business consumerism economics poverty shopping wealth

the dead end economy

I want to show you two sets of headlines from this this week’s papers. Here’s set one:

and here’s set two:

According to the first set of articles, consumers enjoyed such ‘excessive Christmas spending’ that one in four faces unmanageable debt. We enjoyed a holiday ‘binge’, a ‘spree’, we ‘lost control’ and spent an unprecendented £34 billion on our credit cards.

And yet, say the high street, we ‘scaled back’, we were ‘nervous’. We did not provide them with ‘the spending bonanza they had been hoping for’, causing ‘gloomy figures’, ‘plummeting’ shares, ‘misery’ and the threat of a ‘tough year’.

Our economy is completely irrational.

What would it take for the high street to have a good Christmas if our highest ever spending, to the point of bankruptcy, is still only ‘dismal’? If we had bought enough to satisfy the high street chains, how many more of us would be in the red, if one in four is not enough? How ironic that we’re the ones called ‘consumers’.

We’re shopping more than ever before, spending like there’s no tomorrow, and destroying ourselves in the process, and yet the Guardian business section ran a cartoon today featuring two aliens looking at the earth through a telescope, and one saying to the other “Still no sign of life on the high street”.

Does anyone else see the staggering brokenness of our consumer economy?

9 comments

  1. Hi Jeremy, great post as usual, it’s a crazy world, makes you wonder if consumerism has an end to it? have you read JG Ballard’s Kingdom Come, it’s an interesting novel that heads to the end of consumerism and it’s become a religion.

    Anyway, what a small world, I’ll certainly say hi to Jack when I see him next and next time you’re up this way, let me know it would be great to meet you if you have time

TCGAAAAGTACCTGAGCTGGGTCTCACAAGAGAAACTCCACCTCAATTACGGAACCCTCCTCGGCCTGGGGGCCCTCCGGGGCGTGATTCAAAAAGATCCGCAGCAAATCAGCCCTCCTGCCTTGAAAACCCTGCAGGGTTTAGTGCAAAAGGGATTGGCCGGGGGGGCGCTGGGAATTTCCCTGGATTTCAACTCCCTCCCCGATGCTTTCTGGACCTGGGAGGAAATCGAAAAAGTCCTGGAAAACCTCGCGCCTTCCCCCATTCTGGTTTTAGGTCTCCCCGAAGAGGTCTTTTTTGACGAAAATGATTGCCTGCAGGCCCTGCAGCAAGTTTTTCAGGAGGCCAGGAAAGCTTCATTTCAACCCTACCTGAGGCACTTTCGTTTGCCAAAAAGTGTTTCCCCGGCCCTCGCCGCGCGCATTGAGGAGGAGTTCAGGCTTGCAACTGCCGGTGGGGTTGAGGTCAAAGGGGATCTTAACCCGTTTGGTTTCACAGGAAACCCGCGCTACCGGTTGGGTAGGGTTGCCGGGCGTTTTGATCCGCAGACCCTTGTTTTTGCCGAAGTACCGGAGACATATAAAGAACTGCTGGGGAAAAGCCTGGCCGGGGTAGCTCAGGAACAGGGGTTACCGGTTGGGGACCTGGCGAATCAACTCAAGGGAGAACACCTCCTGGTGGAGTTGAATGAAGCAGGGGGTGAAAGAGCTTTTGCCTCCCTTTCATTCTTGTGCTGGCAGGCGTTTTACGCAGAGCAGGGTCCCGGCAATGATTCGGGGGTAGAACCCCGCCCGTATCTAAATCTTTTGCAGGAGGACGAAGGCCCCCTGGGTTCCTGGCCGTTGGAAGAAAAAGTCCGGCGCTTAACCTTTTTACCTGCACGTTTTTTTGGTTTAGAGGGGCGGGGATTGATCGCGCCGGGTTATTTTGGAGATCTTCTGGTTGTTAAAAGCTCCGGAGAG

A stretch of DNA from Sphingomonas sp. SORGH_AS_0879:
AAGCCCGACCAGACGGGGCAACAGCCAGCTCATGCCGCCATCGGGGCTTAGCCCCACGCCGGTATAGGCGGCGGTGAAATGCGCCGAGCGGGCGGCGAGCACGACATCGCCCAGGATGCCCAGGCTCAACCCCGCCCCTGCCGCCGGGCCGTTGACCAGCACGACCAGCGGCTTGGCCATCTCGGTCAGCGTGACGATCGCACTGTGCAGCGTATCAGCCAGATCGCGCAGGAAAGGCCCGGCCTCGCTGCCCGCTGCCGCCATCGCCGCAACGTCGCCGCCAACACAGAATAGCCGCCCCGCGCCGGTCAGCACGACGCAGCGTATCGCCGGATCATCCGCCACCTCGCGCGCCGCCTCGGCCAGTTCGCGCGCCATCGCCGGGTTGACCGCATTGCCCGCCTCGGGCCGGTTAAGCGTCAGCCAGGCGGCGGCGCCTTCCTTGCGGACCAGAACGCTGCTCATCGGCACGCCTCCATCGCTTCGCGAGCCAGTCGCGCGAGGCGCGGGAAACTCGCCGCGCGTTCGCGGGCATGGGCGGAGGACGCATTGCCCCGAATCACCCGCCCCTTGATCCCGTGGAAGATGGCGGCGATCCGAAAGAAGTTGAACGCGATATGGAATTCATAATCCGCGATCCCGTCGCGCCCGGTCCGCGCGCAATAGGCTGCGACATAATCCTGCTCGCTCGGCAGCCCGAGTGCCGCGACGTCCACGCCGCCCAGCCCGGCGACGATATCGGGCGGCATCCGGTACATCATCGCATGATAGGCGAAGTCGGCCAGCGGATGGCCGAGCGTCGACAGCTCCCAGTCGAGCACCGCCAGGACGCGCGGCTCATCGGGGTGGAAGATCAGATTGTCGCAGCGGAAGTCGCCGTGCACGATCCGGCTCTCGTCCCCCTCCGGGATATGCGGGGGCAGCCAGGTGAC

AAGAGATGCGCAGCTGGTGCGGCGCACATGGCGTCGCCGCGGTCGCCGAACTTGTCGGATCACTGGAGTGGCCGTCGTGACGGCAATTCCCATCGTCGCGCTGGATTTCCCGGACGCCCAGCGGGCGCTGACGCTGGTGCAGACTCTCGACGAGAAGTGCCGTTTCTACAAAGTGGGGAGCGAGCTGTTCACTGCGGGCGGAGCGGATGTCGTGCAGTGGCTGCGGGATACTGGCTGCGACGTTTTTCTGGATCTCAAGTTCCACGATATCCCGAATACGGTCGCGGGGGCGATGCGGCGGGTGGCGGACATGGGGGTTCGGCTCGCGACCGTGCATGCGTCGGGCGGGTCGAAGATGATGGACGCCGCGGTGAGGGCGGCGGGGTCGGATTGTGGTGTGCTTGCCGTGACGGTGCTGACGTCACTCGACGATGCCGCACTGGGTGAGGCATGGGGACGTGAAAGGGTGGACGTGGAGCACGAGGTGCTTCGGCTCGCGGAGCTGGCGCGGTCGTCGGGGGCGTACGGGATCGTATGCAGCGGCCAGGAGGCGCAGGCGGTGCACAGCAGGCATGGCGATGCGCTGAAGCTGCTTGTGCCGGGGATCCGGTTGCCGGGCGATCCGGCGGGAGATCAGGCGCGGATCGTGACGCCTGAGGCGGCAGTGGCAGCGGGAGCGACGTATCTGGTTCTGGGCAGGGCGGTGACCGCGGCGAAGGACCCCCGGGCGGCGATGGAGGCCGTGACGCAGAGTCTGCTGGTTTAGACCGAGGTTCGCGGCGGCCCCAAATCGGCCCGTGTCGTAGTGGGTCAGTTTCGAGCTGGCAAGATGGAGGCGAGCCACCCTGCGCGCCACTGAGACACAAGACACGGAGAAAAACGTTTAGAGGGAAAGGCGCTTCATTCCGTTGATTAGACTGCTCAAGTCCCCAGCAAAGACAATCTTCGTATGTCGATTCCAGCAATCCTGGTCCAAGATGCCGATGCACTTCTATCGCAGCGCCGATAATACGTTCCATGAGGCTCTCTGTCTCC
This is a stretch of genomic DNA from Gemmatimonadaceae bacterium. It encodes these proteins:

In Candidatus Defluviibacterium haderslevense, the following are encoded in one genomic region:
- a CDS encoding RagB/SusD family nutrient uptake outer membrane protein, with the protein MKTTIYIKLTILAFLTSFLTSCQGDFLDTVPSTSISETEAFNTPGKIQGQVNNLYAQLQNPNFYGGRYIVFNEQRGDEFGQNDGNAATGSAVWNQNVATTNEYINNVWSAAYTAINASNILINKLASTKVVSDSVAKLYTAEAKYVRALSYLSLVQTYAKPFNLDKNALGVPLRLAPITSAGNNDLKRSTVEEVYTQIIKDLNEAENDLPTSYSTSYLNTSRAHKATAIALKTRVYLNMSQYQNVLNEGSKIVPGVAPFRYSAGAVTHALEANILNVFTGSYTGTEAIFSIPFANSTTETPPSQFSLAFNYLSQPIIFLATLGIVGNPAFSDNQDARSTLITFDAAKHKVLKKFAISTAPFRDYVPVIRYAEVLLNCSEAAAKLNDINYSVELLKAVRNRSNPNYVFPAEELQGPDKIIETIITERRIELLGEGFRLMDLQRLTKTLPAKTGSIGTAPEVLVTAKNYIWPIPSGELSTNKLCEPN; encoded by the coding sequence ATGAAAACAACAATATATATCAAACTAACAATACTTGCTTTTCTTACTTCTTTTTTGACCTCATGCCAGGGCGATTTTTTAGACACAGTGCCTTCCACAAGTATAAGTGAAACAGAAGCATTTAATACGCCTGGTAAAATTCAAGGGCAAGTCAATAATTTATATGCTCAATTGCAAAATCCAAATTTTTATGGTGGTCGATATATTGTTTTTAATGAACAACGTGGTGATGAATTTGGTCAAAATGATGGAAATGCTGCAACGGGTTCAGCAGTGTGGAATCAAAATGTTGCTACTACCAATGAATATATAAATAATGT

2. You do have to wonder how long we can all keep whistling in the dark. I haven’t read Kingdom Come yet, but I like some of Ballard’s other books so I’ll have to look it up.
    I’ll give you a shout next time I’m in the area, definitely.

  3. At some point the economies of developed nations will have to absord the trillions of dollars lost to outright fraud during the last 90s and into 2006. It wasn’t just the real estate boom, let us not forget about the 10 million dollars given to start dot.coms that never launched a site or produced a product. They did leave vendors stiffed all over the country though.

    The dilemna facing the politicos now? Do they allow a larger percentage of americans go insolvement so that their spending leading up to it keeps the economy going? That seems to be the way things are headed.

  4. Jeremy,

    I was thinking about this after you mentioned these two stories… It’s a great observation, but (and I haven’t read the articles), does set two take online shopping into account or is it just high street shops?

    As if it is only talking about the high street proper then the conclusion isn’t ‘our economy is mental’ but just that online shopping is grabbing a much bigger share of the market.

    Really good to see you at the weekend

  5. Steve,

    The first two in set two are specifically about DSG, which trades in stores and online (it’s Dixon’s, Curry’s and PC World). Most of the businesses mentioned in the third article are the same, but no indication is given as to how internet-only companies have done – amazon in particular could have a very large impact.

  6. Good point, and Amazon had it’s best ever Christmas. However, online shopping only accounts for 5-7% of all retail spending, so it wouldn’t be enough to explain where all the money was spent.
    I picked the DSG headlines because they were one of the first and biggest to issue profit warnings. Next, Sainsbury’s and Marks and Spencer had a bad Christmas too, and others are due to report later in the month.

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